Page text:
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Most at Island Trees meeting oppose sale of schools

Island Trees school district officials are considering selling

Island Trees school district officials are considering selling property on Farmedge Road, the site of Geneva N. Gallow School, pictured here, and Stephen E. Karopczyc School. Both closed more than 20 years ago. A developer wants to build a senior housing complex on the site. Credit: Google

Island Trees parents and Levittown residents questioned a district proposal to sell two shuttered schools to make way for a senior housing complex at a forum Monday night.

Island Trees School District officials are considering selling an 11-acre property on Farmedge Road, the site of Geneva N. Gallow School and Stephen E. Karopczyc School, both of which closed more than 20 years ago.

Seven bidders submitted proposals for the site, and the leading bidder -- whom the district declined to identify -- wants to build 160 to 247 units for residents 55 and older.

More than 500 residents attended a forum about the proposal at Island Trees High School, with almost all opposing the plan. Some parents said they felt the district could use the buildings again in the future, while other Levittown residents said they were concerned the sale would displace the Island Trees Public Library, which is inside the Karopczyc school.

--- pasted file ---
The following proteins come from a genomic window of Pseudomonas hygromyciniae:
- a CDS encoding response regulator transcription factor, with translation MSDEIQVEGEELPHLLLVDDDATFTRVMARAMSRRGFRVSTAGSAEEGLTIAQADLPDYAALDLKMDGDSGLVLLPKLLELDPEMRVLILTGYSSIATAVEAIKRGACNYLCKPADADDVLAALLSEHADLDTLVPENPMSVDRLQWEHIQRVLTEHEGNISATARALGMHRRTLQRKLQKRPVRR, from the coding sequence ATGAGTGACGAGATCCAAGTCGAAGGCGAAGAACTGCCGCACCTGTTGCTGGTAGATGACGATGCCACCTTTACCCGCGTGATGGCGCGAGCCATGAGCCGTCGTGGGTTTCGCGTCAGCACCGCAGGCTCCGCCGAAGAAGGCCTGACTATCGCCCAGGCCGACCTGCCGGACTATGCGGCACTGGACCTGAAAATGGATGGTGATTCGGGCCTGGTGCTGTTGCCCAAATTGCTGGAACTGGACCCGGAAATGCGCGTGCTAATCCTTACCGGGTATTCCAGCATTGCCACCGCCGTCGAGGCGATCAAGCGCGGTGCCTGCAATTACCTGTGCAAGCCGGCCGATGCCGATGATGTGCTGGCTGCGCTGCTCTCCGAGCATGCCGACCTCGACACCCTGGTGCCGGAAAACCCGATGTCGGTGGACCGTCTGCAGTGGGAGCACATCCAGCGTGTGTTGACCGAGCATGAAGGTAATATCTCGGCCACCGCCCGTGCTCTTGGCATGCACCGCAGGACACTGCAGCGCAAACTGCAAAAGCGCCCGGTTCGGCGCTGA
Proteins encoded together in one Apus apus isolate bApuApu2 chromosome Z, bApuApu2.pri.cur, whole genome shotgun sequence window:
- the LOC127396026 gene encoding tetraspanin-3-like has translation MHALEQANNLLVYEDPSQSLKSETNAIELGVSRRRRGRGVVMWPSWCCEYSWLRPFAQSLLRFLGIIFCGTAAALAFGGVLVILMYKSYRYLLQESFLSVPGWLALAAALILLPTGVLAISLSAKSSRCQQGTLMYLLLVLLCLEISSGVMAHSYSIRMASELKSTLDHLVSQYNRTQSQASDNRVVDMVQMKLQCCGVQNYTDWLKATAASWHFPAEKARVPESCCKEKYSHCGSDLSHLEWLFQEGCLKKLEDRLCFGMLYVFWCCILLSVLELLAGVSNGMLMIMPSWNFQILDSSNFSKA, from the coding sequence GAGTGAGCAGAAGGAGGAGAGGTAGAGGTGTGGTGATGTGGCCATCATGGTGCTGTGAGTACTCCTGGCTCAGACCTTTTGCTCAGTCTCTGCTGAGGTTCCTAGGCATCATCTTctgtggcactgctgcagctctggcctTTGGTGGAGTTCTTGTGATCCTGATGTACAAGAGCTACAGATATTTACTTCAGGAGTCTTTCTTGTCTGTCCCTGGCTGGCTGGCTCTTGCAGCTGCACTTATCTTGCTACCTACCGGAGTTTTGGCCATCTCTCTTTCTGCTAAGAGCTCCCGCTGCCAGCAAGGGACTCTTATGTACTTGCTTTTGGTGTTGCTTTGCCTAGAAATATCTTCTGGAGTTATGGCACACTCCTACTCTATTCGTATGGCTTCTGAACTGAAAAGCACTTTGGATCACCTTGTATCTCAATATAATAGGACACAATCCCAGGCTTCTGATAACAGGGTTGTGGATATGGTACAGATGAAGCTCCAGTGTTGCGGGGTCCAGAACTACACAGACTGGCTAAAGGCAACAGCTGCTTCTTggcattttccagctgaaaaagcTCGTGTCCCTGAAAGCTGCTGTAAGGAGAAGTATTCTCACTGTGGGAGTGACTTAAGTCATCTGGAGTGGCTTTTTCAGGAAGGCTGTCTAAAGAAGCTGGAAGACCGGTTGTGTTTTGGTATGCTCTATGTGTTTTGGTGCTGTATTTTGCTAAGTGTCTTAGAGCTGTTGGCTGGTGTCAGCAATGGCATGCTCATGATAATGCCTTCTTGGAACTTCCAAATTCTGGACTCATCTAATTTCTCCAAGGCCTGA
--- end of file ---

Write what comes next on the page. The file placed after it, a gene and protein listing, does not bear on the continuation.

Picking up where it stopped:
Brian Fielding, a father of two children in the district, said he and many other parents oppose the sale to a private developer. He said the project needs "more research and more studies" before a deal is brokered.

"I don't want to see it happen," Fielding said. "A lot of opposition is out there."

The project would need to be approved by a public referendum, Superintendent Charles Murphy said.

He said the sale would benefit the district because, in addition to the money from the sale, it would save $200,000 annually on building costs and would increase school tax revenue. Murphy said the Island Trees library could be moved to Island Trees Memorial Middle School.

The meeting was intended to allow district officials to hear from the public, Murphy said. The district isn't ready to announce more details about the proposal because it is still negotiating with bidders, he said.

"We think the tax benefit is terrific," Murphy said. "It's an economic boom for a lot of people."

The Levittown proposal is one of at least three plans on Long Island to turn a closed school into senior housing.

BK at Seaford LLC, a subsidiary of The Engel Burman Group in Garden City, is seeking a zone change to allow for the 112-unit The Seasons at Seaford senior-living development, located on the site of the former Seaford Avenue School.

The Lindenhurst Board of Education also has received four offers from developers for a shuttered elementary school. Three of the four proposals involve building senior housing.

With Denise M. Bonilla


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